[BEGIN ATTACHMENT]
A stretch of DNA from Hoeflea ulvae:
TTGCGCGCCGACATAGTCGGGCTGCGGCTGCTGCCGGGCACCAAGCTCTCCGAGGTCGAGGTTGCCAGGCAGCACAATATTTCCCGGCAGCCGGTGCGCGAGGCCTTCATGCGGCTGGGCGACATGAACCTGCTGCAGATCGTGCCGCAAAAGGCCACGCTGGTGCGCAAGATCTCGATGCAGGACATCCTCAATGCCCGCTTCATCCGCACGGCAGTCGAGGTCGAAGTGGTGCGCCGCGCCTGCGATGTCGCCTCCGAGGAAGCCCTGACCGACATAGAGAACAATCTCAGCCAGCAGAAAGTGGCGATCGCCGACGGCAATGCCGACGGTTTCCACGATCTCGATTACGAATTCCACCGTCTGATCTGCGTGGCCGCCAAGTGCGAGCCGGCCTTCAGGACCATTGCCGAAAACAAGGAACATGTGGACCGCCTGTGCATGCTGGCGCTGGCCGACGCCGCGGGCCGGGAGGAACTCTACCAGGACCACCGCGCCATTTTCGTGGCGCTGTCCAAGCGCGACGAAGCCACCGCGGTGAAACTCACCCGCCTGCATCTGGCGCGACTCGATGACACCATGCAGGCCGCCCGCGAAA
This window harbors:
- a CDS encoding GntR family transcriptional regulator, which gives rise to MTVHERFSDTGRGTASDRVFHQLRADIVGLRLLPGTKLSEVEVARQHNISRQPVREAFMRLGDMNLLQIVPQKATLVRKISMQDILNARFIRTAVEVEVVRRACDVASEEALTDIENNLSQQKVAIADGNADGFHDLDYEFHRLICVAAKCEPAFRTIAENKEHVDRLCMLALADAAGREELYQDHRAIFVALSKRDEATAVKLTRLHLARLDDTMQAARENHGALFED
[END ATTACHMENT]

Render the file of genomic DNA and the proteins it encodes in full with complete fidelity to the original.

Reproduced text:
A stretch of DNA from Hoeflea ulvae:
TTGCGCGCCGACATAGTCGGGCTGCGGCTGCTGCCGGGCACCAAGCTCTCCGAGGTCGAGGTTGCCAGGCAGCACAATATTTCCCGGCAGCCGGTGCGCGAGGCCTTCATGCGGCTGGGCGACATGAACCTGCTGCAGATCGTGCCGCAAAAGGCCACGCTGGTGCGCAAGATCTCGATGCAGGACATCCTCAATGCCCGCTTCATCCGCACGGCAGTCGAGGTCGAAGTGGTGCGCCGCGCCTGCGATGTCGCCTCCGAGGAAGCCCTGACCGACATAGAGAACAATCTCAGCCAGCAGAAAGTGGCGATCGCCGACGGCAATGCCGACGGTTTCCACGATCTCGATTACGAATTCCACCGTCTGATCTGCGTGGCCGCCAAGTGCGAGCCGGCCTTCAGGACCATTGCCGAAAACAAGGAACATGTGGACCGCCTGTGCATGCTGGCGCTGGCCGACGCCGCGGGCCGGGAGGAACTCTACCAGGACCACCGCGCCATTTTCGTGGCGCTGTCCAAGCGCGACGAAGCCACCGCGGTGAAACTCACCCGCCTGCATCTGGCGCGACTCGATGACACCATGCAGGCCGCCCGCGAAA
This window harbors:
- a CDS encoding GntR family transcriptional regulator, which gives rise to MTVHERFSDTGRGTASDRVFHQLRADIVGLRLLPGTKLSEVEVARQHNISRQPVREAFMRLGDMNLLQIVPQKATLVRKISMQDILNARFIRTAVEVEVVRRACDVASEEALTDIENNLSQQKVAIADGNADGFHDLDYEFHRLICVAAKCEPAFRTIAENKEHVDRLCMLALADAAGREELYQDHRAIFVALSKRDEATAVKLTRLHLARLDDTMQAARENHGALFED